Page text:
Affinity Technology Group Inc., the pioneer in quick-decision consumer loan kiosks, is still struggling to stay afloat.

The Columbia, S.C., company's losses in the second quarter narrowed to $1.5 million, or 5 cents a share, from $2.5 million, or 8 cents a share, in the year-earlier period. Revenues were $679,000, down from $1.2 million, and assets as of June 30 were $5 million - against $10.8 million a year earlier.

"That's an indication of how much time they have left," an analyst, speaking on condition of anonymity, said of the drop in assets.

Affinity's revenues for the first six months were $1 million, against $1.5 in the first half of 1999. Its first-half loss was $3.3 million, or 11 cents per share, compared with a loss of $5 million, or 17 cents a share, in the first six months of last year.

In 1996, when Affinity raised $60 million in its initial public offering, it had high hopes for its kiosks, which were adopted early on by Bank One Corp., Mellon Bank, and Banco Popular of Puerto Rico.

But the kiosks did not bring a good return on investment for banks, and the machines lost appeal.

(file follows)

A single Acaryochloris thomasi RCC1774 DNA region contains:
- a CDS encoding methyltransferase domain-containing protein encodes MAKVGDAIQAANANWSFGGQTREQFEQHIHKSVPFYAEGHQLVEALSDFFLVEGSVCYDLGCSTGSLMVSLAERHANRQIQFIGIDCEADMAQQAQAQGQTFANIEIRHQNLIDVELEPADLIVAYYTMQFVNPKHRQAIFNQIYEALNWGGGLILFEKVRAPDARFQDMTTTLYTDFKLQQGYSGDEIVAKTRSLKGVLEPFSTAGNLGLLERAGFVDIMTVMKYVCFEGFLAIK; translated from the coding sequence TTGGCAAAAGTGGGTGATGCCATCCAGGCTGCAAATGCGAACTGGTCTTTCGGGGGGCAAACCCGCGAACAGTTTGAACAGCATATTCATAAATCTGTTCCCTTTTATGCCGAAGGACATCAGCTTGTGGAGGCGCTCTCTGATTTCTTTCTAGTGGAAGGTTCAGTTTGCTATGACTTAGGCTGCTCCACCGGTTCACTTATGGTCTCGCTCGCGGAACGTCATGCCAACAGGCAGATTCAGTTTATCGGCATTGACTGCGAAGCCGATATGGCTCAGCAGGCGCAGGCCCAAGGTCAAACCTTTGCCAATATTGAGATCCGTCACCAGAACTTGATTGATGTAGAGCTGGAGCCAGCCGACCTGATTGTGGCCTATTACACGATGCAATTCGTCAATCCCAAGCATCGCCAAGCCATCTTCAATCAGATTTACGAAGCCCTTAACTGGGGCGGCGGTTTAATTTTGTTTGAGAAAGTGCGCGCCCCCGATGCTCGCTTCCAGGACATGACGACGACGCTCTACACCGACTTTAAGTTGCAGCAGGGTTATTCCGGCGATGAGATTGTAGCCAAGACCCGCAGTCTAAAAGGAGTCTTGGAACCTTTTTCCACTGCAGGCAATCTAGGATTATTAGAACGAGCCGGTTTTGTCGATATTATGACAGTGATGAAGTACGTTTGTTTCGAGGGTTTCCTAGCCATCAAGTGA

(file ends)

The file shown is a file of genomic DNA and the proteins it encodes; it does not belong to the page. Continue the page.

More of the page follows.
In January, Affinity president and chief executive officer Murray Smith resigned and the workforce was cut to 38, from 72.

Now the company is focusing on marketing its instant credit decisioning technology toward more traditional channels, such as call centers. The new approach pits it against some heavy hitters, said Diogo Teixeira, president of TowerGroup, a Needham, Mass., research firm.

"They have gone into an area where there are a lot of players with a lot of investments, and there is nothing competitive to distinguish them," Mr. Teixeira said. "This is not a start-up dot-com, where you can shrug off the revenues."

Mr. Smith's successor, Joe Boyle, said in a press release that his company's other "key priorities" are to develop multilender decisioning systems for Auto Credit Acceptance Ltd., continue deploying automated lending machines through its subsidiary, Surety Mortgage Inc., expand its patents, and examine "capital-raising alternatives."

Last week Affinity was issued a patent for the automated processing of financial accounts.

"We believe we have made solid progress in these areas," Mr. Boyle said in the release.

Affinity's stock was trading midday Friday at $0.875. It closed at $0.8125 a week earlier.

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